To me, the hourly rate is a prime source of the negative impression that the public has of lawyers. I would hate the hourly rate if I were a client. In 2013 I chucked the hourly rate and changed my billing structure to reflect how I would want to be treated if I needed a divorce lawyer.
Here’s why a flat fee structure is better for clients involved in a domestic dispute:
- Flat Fees Provide Certainty and Reduce Stress
“What’s this going to cost me?” The traditional response from a lawyer is to quote an hourly rate and to demand a retainer which will cover only the first few hours of work. That’s not very helpful. That gives you zero idea of what your total cost will be. This uncertainty adds stress to an already stressful situation.
A flat fee structure, on the other hand, provides a fixed price for a job to be done. Once the price is set it will not change. Focus can then shift from the cost of solving the problem to the problem itself.
- Flat Fees Enhance Trust between Client and Counsel
When operating on an hourly basis, it’s rational for clients to be concerned about efficiency and delay. Was that adjournment really necessary? Do I really need to meet at the office for another strategy session? Why did nothing seem to get accomplished at the last court appearance? This suspicion is a natural consequence of being billed on the clock and it severely undermines client satisfaction, even when dealing with the most efficient and conscientious of lawyers.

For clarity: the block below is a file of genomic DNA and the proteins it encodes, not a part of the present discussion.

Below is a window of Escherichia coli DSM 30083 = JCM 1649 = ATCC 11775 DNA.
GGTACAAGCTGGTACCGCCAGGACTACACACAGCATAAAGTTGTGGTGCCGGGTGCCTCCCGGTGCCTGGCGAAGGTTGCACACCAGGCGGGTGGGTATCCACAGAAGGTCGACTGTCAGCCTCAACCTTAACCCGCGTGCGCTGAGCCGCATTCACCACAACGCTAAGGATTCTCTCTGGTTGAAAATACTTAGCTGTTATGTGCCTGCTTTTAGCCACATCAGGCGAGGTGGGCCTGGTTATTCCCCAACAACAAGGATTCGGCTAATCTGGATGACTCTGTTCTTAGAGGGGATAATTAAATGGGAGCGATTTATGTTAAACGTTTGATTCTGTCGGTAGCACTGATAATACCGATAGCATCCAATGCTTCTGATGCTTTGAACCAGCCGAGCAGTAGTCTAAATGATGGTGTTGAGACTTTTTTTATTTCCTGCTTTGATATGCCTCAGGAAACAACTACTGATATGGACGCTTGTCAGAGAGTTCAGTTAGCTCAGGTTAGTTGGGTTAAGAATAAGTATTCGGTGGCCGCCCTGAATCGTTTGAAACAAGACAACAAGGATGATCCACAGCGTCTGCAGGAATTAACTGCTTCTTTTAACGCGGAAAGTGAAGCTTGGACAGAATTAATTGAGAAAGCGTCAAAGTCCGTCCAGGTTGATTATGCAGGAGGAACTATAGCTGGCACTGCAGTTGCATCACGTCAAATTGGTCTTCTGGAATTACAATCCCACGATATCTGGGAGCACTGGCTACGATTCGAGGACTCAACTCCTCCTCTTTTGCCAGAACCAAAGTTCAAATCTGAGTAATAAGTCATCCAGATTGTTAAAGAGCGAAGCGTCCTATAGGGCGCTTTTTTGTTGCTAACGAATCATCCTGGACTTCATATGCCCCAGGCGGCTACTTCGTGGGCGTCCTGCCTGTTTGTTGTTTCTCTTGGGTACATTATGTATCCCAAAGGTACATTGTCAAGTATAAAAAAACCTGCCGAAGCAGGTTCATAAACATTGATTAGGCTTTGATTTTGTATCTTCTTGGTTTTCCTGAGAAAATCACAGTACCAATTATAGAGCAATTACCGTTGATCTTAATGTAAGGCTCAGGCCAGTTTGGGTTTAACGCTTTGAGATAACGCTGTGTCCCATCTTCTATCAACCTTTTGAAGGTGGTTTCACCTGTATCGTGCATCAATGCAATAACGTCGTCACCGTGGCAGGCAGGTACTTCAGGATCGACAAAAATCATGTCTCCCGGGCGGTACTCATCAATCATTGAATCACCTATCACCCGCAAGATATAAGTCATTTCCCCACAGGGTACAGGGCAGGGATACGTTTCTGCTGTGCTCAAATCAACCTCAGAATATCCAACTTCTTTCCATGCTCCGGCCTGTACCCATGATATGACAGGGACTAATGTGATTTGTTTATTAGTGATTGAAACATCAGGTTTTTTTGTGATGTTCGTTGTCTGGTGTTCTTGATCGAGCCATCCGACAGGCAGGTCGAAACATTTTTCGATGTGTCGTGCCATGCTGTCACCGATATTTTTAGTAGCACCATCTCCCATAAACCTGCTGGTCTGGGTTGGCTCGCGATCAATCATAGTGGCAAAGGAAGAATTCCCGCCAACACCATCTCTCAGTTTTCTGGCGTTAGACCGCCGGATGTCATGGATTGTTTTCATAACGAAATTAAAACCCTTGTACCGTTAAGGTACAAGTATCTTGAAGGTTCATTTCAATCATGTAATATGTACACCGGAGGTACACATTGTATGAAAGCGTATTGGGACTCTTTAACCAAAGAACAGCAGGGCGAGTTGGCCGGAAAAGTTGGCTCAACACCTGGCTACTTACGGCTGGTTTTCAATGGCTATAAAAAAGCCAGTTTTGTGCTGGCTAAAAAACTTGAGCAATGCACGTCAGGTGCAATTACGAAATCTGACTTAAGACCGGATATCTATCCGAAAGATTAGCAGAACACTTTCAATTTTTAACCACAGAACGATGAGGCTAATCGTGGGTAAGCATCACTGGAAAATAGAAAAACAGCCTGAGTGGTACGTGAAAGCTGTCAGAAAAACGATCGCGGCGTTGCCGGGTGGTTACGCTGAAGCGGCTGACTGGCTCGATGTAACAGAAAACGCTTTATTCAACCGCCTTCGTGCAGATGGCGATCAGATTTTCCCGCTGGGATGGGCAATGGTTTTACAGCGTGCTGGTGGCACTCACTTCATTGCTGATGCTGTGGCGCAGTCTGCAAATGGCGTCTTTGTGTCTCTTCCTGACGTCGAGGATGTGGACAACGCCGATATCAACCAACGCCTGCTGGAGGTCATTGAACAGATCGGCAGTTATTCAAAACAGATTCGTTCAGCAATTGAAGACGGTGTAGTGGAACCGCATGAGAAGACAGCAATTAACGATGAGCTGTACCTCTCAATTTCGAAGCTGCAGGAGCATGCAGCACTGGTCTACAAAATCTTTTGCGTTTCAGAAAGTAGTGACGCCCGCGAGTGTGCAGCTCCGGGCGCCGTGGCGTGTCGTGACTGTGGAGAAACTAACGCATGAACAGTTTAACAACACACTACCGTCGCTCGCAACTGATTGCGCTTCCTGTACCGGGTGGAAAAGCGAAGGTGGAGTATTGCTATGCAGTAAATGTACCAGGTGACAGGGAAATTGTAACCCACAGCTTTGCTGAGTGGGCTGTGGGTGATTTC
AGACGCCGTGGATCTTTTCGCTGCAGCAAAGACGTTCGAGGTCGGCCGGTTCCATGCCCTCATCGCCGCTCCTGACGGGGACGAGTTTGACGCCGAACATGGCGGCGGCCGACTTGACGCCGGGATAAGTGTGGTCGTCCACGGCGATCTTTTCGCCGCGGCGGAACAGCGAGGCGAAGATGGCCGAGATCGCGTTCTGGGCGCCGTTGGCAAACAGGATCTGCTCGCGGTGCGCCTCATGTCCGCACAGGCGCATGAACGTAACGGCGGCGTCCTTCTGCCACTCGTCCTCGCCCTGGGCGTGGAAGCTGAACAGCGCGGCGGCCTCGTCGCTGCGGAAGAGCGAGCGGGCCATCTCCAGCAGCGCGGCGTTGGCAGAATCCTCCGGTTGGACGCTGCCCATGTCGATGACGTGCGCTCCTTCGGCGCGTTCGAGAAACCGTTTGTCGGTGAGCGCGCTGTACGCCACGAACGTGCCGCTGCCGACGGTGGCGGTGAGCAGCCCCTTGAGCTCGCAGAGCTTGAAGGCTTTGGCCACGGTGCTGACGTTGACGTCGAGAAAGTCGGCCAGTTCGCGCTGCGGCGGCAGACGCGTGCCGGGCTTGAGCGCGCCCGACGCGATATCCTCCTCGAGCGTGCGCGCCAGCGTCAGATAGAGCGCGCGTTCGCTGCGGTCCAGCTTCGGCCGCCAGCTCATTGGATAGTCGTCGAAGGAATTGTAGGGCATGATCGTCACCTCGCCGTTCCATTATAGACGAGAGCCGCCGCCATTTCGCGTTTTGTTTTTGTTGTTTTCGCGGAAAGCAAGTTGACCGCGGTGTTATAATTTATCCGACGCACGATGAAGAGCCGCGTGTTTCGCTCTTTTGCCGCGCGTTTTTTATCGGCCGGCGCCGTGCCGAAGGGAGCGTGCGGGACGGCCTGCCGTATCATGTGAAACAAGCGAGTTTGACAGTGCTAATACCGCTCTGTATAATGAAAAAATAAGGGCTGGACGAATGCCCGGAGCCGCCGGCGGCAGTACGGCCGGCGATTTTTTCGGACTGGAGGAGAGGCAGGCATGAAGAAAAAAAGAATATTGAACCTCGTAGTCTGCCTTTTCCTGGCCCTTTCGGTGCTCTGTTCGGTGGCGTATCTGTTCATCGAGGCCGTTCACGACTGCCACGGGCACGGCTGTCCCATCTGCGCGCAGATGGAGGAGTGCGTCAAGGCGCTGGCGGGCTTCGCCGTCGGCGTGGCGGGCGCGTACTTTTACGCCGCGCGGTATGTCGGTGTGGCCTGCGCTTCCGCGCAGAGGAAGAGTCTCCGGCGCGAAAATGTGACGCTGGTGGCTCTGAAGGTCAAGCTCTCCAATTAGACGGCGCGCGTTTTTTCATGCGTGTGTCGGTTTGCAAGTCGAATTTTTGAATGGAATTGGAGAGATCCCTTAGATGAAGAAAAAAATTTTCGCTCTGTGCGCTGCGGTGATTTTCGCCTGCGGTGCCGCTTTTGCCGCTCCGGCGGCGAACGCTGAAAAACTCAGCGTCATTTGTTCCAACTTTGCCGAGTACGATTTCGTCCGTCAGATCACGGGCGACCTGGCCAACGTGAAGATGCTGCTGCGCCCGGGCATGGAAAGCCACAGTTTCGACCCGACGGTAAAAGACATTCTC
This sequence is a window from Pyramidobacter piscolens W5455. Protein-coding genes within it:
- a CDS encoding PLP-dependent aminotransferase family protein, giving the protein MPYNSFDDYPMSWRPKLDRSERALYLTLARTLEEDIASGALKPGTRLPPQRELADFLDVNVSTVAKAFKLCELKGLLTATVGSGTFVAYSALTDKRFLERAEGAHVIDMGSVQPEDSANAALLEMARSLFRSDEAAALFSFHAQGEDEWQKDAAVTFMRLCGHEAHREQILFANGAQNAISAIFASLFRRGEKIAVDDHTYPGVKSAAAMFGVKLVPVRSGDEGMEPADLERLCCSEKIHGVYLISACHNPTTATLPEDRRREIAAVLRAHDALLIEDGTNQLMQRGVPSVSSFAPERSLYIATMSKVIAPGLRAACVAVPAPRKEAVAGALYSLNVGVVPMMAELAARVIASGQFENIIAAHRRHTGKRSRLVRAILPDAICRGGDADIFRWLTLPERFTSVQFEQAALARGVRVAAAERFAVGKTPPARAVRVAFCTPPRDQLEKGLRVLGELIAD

The flat fee client will suffer none of this doubt. The lawyer has no incentive to waste time, and the client can be sure that steps recommended by the lawyer are required to obtain a satisfactory result and for no other reason. This enhances trust and provides peace of mind – isn’t that what a professional is supposed to do?
- Flat Fees Put the Client in Control
Too many separated people feel like helpless passengers in the divorce process. The hourly rate enhances this helplessness because key decisions must often be made in a vacuum. How can a client be expected to properly analyze a settlement proposal when the cost of turning it down is unclear? Unknown future legal bills are a source of pressure that can cause a client to accept a deal that’s less than fair. The threat of unknown legal fees can be used by one party to intimidate the other.
A client who knows the cost of their case, however, will be free to look at proposals and offers on their merits. No bullying can occur. No fear of unknown future expenses will influence a decision. The client will decide for the right reasons, not because of the operation of the hourly rate.
Certainty, trust and control. If you’d like those words to be part of your relationship with your divorce lawyer, then flat fees are for you.